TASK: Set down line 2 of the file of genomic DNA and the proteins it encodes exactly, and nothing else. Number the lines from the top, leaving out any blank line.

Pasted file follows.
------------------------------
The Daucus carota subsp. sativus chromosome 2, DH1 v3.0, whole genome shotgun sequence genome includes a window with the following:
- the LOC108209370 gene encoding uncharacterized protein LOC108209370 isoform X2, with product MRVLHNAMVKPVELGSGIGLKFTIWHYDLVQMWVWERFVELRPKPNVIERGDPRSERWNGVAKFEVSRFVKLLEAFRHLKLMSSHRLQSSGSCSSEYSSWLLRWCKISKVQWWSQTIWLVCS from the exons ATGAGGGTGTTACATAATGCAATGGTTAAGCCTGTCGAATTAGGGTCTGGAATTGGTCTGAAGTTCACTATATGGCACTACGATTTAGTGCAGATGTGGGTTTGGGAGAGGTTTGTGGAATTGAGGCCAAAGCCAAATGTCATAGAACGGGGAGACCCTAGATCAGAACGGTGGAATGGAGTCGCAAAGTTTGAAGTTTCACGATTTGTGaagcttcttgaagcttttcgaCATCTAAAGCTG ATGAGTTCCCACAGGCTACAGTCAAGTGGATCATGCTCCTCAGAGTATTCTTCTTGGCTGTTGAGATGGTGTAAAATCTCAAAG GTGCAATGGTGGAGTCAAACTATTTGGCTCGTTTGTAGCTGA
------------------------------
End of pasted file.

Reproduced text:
- the LOC108209370 gene encoding uncharacterized protein LOC108209370 isoform X2, with product MRVLHNAMVKPVELGSGIGLKFTIWHYDLVQMWVWERFVELRPKPNVIERGDPRSERWNGVAKFEVSRFVKLLEAFRHLKLMSSHRLQSSGSCSSEYSSWLLRWCKISKVQWWSQTIWLVCS from the exons ATGAGGGTGTTACATAATGCAATGGTTAAGCCTGTCGAATTAGGGTCTGGAATTGGTCTGAAGTTCACTATATGGCACTACGATTTAGTGCAGATGTGGGTTTGGGAGAGGTTTGTGGAATTGAGGCCAAAGCCAAATGTCATAGAACGGGGAGACCCTAGATCAGAACGGTGGAATGGAGTCGCAAAGTTTGAAGTTTCACGATTTGTGaagcttcttgaagcttttcgaCATCTAAAGCTG ATGAGTTCCCACAGGCTACAGTCAAGTGGATCATGCTCCTCAGAGTATTCTTCTTGGCTGTTGAGATGGTGTAAAATCTCAAAG GTGCAATGGTGGAGTCAAACTATTTGGCTCGTTTGTAGCTGA